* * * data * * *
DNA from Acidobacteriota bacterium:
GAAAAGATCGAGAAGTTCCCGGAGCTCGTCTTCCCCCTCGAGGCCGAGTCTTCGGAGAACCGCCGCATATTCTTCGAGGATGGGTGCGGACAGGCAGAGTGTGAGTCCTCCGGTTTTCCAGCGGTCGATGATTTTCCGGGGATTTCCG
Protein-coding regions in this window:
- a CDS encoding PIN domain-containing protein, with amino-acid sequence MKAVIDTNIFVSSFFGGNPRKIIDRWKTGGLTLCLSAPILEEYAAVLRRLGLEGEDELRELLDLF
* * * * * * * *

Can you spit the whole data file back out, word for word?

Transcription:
DNA from Acidobacteriota bacterium:
GAAAAGATCGAGAAGTTCCCGGAGCTCGTCTTCCCCCTCGAGGCCGAGTCTTCGGAGAACCGCCGCATATTCTTCGAGGATGGGTGCGGACAGGCAGAGTGTGAGTCCTCCGGTTTTCCAGCGGTCGATGATTTTCCGGGGATTTCCG
Protein-coding regions in this window:
- a CDS encoding PIN domain-containing protein, with amino-acid sequence MKAVIDTNIFVSSFFGGNPRKIIDRWKTGGLTLCLSAPILEEYAAVLRRLGLEGEDELRELLDLF